Continuing on with last month’s analysis focussing on Auckland’s projected high population growth rate, we point out that this growth results substantially from Auckland having the lowest median population age of all regions at 34.8 years. Canterbury is 39.4.
Many people have recently been making the claim that the small business sector is the engine of employment growth in the NZ economy. The data however say otherwise. Between 2010 and 2013 employment in small firms grew by 2.6%, medium sized firms 5.6%, and large firms 4.8%.
We look also at internal migration data compiled from the 2013 census. Auckland has lost people to the rest of the country as has Canterbury. But the data need to be treated carefully as for over half the people in the census no information is available on where they were five years before 2013.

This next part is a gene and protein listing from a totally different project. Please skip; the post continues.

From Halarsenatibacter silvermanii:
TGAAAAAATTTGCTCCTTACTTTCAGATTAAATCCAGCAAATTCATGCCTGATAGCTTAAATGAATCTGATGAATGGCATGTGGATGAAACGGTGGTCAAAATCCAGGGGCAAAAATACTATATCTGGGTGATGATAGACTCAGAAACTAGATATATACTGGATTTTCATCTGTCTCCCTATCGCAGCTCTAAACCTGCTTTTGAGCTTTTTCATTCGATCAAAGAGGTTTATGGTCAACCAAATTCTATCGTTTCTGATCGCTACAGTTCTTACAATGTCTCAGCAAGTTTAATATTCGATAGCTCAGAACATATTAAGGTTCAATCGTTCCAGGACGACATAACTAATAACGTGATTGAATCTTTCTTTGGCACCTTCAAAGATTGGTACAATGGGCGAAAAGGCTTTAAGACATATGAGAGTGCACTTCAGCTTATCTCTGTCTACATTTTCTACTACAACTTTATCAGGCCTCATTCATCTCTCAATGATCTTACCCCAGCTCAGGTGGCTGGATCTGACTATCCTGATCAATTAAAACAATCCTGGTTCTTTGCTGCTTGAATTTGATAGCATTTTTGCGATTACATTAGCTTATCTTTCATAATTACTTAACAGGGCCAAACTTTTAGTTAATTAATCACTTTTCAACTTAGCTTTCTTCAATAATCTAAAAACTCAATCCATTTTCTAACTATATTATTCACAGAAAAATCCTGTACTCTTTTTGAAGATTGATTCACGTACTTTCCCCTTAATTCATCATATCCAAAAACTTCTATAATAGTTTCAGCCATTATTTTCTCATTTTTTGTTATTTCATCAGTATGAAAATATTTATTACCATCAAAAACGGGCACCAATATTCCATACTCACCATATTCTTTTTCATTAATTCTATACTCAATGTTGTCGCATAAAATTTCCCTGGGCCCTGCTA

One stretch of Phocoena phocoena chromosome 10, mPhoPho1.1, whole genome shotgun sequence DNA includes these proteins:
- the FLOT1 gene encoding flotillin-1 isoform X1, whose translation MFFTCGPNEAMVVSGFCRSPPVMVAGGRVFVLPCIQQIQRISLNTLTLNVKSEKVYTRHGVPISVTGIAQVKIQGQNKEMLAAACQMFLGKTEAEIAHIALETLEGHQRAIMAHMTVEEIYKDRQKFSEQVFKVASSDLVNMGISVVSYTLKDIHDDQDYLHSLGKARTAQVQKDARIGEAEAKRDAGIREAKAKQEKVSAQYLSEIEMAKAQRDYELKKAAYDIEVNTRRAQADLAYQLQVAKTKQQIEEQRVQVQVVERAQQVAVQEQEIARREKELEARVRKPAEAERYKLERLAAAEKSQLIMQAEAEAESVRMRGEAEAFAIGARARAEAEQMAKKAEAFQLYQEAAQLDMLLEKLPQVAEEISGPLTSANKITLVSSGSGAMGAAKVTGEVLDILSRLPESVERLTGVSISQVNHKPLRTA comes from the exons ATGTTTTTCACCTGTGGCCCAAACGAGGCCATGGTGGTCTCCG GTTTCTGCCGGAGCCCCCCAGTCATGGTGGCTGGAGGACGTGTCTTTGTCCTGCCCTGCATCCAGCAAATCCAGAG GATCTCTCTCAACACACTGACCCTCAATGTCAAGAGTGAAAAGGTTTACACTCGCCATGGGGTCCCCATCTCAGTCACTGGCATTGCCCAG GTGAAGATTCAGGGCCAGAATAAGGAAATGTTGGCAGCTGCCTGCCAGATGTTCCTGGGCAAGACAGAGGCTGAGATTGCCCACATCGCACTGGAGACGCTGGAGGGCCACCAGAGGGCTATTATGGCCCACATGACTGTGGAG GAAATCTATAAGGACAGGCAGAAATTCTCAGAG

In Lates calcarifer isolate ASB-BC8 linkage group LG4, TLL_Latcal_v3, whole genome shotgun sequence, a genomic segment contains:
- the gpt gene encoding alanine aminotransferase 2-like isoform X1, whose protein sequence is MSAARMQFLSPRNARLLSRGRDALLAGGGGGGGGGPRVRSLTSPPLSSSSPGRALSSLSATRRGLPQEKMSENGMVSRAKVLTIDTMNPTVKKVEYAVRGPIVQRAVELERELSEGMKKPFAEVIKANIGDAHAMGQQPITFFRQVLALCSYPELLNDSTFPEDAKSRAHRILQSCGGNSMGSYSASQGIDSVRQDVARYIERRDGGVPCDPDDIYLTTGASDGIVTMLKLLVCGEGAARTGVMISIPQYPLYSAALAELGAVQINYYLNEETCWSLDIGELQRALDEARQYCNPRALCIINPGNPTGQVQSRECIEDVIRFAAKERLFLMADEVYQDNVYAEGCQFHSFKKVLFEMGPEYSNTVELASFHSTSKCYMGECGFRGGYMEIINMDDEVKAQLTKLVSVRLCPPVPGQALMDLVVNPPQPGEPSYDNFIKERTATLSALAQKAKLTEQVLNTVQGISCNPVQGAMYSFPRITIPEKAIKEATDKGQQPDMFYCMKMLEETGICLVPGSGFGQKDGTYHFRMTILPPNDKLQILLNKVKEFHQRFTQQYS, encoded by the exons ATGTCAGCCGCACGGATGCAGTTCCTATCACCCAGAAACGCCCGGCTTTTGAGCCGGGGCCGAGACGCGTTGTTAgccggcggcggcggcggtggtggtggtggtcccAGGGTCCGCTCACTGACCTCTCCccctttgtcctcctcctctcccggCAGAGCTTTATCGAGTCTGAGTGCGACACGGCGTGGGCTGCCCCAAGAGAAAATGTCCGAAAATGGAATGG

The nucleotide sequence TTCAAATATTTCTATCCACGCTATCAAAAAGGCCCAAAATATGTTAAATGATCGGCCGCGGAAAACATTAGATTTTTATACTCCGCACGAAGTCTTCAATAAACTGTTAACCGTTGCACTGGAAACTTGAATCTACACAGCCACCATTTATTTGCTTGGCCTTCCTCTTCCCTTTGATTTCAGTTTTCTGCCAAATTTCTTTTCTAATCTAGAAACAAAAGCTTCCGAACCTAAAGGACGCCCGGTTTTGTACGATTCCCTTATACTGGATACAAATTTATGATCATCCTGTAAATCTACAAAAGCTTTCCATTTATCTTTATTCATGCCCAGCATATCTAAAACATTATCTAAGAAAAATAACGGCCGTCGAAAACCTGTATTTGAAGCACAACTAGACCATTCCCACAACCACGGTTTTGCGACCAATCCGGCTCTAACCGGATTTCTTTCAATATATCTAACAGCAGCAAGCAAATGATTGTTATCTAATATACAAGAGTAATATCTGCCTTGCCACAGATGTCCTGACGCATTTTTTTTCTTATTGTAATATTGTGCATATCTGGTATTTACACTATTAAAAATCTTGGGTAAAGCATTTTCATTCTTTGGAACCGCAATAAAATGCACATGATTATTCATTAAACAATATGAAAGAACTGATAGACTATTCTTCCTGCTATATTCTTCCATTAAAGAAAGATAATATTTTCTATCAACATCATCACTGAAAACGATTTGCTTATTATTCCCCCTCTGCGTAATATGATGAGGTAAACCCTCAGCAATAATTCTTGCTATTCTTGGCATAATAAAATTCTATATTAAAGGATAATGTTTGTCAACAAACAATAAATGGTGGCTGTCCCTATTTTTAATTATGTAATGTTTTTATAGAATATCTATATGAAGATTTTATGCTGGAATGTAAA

Borrowing costs facing SMEs remain low and with inflation close to 0%, the expected timing for tighter monetary policy in the United States being pushed out, and another interest rate cut highly likely in Australia, borrowers face a benign environment.
The Kiwi dollar is close to parity against the Aussie dollar but has fallen against the greenback by 13% from a year ago and by 4% on a trade-weighted basis. The good outlook for NZ’s economy implies a high NZD for the next couple of years, particularly against the Euro, Japanese Yen, and the Aussie dollar. Greece’s exit from the Euro remains a possibility and could cause some volatility in coming months.